FFH offers a Fellowship of up to US$5,000 for a non full-time photographer keen to focus on photography as a career and probably within the humanitarian or cultural field, but who needs that final push or help to overcome that last barrier that is stopping them turning full-time. The fellowship is awarded by means of a competitive portfolio review and an assessment of an online application form.

391px-Getty_Images_Logo.svg Getty Images:
Getty Images offers two types of grant. The first, Grants for Editorial Photography, is available to both professionals and students. Since 2005, they have awarded five Grants for Editorial Photography annually to professional photojournalists. Each grant provides $20,000, plus editorial, logistical and promotional support. They also award four student grants of $5,000 per year to photojournalism students at accredited schools. The second, Grants for Good, consists of two grants of $15,000 annually, to cover photographer, filmmaker and agency costs as they create compelling new imagery for the nonprofit of their choice.

Wrapping Up Another Week on Light Stalking – Popular Stories, Photo Contests and Great Shots

Here is a bit more from the other side of the world where it is still warm. and Lightstalking do their stuff, good on ’em

Light Stalking has grown into a thriving community with close to a million people following us or seeing us online in one form or other, every month. In all of the hullabaloo, it’s easy to miss the core of what’s happening in photography on Light Stalking. So that’s why we decided to sum it up for you. Here’s what you missed recently on Light Stalking.

Photo of the Week

tree perspective

Congratulations to Andy Dorr for this very fantastical photo of the week!  David can also be found on Facebook.  You can comment on his photo here.

The Most Popular Stories from the Last 7 Days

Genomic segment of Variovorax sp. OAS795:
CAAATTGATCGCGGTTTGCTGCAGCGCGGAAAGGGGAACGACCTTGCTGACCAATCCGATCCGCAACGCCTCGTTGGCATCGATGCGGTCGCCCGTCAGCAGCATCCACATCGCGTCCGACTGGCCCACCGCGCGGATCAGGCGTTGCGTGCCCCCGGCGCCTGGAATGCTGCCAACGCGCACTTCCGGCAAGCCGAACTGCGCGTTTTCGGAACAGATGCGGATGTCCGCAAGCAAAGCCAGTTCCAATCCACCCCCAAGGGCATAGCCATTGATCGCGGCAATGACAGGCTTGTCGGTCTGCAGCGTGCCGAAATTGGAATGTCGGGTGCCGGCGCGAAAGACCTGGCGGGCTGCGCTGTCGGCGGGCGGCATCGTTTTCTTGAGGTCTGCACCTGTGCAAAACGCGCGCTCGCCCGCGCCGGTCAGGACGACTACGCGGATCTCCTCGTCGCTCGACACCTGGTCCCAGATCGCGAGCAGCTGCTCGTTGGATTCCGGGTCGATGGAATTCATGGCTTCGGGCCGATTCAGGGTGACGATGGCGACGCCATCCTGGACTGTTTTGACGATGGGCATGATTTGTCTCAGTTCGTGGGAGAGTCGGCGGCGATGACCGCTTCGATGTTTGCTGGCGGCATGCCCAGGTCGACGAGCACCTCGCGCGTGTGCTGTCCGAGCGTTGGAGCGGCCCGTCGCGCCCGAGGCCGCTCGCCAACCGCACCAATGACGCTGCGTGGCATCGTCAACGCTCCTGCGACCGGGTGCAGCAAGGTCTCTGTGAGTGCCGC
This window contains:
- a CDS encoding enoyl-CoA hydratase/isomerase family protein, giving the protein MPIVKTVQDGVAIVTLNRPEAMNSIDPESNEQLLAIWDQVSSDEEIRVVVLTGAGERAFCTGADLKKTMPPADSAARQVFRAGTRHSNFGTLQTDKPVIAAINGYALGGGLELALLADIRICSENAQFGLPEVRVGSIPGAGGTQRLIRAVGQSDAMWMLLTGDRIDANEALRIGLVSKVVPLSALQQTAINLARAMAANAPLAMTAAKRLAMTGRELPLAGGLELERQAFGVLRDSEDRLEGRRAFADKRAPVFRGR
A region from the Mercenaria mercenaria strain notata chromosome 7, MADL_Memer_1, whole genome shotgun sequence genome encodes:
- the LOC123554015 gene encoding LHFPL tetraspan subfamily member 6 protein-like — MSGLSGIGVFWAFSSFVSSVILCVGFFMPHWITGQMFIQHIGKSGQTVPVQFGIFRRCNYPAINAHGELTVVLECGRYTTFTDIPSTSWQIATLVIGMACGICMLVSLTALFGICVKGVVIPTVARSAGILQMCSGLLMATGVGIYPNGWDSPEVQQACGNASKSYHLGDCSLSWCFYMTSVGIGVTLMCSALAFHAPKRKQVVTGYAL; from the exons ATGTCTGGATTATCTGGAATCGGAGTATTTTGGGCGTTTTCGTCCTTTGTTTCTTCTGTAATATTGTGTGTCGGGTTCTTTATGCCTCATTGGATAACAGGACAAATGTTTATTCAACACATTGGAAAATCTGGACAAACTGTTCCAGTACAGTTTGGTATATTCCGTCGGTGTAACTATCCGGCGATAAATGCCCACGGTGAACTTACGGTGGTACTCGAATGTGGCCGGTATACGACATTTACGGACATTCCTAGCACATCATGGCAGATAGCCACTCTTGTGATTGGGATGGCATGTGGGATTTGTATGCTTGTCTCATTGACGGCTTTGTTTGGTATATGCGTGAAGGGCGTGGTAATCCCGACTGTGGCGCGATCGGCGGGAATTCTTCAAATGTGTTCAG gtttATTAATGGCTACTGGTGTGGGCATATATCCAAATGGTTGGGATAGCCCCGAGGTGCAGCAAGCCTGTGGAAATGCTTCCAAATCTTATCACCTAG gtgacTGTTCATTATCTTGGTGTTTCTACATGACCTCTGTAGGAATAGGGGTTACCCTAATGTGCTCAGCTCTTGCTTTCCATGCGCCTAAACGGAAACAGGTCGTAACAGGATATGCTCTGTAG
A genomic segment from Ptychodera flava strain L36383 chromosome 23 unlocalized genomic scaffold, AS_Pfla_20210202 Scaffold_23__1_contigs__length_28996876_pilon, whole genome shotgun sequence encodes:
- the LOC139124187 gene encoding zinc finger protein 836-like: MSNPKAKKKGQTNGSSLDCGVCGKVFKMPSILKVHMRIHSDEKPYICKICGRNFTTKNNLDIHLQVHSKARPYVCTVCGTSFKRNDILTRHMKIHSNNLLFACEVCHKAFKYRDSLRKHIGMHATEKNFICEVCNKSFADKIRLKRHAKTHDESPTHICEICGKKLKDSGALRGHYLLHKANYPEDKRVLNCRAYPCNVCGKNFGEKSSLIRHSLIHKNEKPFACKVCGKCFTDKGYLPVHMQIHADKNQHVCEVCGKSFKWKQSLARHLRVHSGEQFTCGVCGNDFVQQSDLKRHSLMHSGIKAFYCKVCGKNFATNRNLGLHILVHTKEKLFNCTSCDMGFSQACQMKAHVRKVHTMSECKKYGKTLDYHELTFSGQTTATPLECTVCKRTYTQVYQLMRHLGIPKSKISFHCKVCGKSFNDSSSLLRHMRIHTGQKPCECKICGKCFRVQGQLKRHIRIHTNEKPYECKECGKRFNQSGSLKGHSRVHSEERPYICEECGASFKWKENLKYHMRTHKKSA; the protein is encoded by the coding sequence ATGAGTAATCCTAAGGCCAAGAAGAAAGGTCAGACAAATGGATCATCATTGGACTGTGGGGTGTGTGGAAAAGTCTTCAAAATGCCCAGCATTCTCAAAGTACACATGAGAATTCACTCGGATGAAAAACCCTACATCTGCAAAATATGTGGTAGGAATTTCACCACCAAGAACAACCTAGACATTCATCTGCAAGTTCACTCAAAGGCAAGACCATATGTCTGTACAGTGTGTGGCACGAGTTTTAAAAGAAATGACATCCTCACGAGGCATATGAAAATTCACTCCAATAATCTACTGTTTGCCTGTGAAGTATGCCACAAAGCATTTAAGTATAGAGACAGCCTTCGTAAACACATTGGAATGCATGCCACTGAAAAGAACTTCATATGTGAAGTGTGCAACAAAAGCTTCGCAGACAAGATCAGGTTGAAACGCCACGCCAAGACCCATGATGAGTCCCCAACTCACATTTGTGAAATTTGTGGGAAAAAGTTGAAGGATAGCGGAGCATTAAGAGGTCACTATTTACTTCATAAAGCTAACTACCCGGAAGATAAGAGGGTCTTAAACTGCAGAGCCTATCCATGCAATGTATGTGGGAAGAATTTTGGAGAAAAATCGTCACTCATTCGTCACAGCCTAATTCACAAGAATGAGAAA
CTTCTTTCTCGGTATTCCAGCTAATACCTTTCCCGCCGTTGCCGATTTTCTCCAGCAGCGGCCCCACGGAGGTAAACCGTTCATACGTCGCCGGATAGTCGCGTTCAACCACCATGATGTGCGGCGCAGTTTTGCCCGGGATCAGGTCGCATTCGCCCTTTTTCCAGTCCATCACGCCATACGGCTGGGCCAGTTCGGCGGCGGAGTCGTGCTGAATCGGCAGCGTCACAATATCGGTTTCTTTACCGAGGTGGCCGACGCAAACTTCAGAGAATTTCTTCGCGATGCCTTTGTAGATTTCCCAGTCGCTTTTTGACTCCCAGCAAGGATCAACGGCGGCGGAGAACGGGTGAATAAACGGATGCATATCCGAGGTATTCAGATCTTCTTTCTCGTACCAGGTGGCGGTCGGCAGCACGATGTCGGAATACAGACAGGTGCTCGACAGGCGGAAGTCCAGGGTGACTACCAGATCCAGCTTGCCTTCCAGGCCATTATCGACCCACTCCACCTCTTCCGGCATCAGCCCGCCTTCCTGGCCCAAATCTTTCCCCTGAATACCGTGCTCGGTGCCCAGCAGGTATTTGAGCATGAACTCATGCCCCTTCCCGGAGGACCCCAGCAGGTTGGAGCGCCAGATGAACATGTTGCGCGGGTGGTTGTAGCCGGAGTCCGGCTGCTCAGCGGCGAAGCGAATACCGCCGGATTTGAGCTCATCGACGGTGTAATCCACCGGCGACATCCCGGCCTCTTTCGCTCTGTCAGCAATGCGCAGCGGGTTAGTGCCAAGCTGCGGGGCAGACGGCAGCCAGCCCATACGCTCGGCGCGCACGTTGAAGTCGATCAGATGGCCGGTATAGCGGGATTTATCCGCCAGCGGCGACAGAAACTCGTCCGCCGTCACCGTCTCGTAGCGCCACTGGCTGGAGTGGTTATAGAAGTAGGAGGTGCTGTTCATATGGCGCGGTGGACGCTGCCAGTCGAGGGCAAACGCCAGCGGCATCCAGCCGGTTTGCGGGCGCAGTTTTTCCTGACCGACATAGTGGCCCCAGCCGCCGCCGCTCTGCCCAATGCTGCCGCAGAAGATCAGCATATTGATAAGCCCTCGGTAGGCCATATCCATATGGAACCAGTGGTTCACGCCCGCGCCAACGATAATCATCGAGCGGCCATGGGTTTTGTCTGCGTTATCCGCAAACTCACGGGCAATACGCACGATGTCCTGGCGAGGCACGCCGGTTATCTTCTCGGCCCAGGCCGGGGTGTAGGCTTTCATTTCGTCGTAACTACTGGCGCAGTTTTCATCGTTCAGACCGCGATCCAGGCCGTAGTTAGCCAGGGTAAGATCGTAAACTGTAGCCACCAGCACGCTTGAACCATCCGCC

7 Lessons You Can Learn from Shooting with a Camera Phone – Most of us would rather do just about anything but give up our expensive, heavy DSLR.  However, most of us are familiar with the idea that a good photographer is going to take good photos no matter what camera they are using.  The most low-tech alternative to a DSLR would be a pinhole camera, which is not something that most of us are going to choose if we have a camera phone at our disposal.  There are a few obvious pluses to shooting with a camera phone as well as some serious drawbacks, both of which are illustrated in this article.  In the end, it might be worth it to put aside your DSLR for a few days and see what you learn.

10 Photography Grants and Scholarships for Amateurs and Professionals – Sometimes we just don’t have the resources that we need to progress in our skills and careers as photographers.  Luckily, there are a number of grants available to both amateur and working photographers that are awarded each year.  It never hurts to try!

Why Good Photography Isn’t About the Gear

I was out in Australia over Christmas and I wish I had met up with Phil Hill, he sounds like someone I would get along with. Here, on the excellent Lightstalking site,  he makes some very fine points about equipment. I think he would probably agree with my often mentioned one liner, “if you don’t like your pictures don’t blame your camera”

With the release of the Nikon d800 and the Canon 5d mk3 many people will have no doubt begun checking their bank statements a bit more carefully and thinking about increasing that credit limit by a measly few thousand.

This got me thinking, how many bells and whistles do you actually need to take a great photograph anyway? Too many cameras are now available with enough fancy settings to give the geekiest of technology nerd’s nightmares…..With this in mind I decided I would go out and shoot some landscapes with my girlfriend’s entry level and well-used Canon 1000d and its bog standard 18-55mm f3.5-5.6 kit lens…more

Here is one of Phil’s pictures to illustrate this article

City-Beach-Perth-Australia-7042City Beach Lifeguard tower. f22 @ 3.2 sec ISO 400 ©Phil Hill

he concludes his article with The bottom line of course is that to become technically proficient at taking photographs all you really need is the ability to control aperture and shutter speed and you can do that for far less money than many of the cameras on the market will openly admit too. Think of it as if learning to play football brilliantly barefoot, then going out to get a gleaming pair of boots – bells and whistles will only complement a solid set of skills.

So if you have a camera and you don’t understand why your pictures aren’t great you might want to take a course, here is a link to our current schedule

Freelance travel and editorial photographer originally from the UK but find myself in Western Australia, Based in the amazing Scarborough, Perth, WA.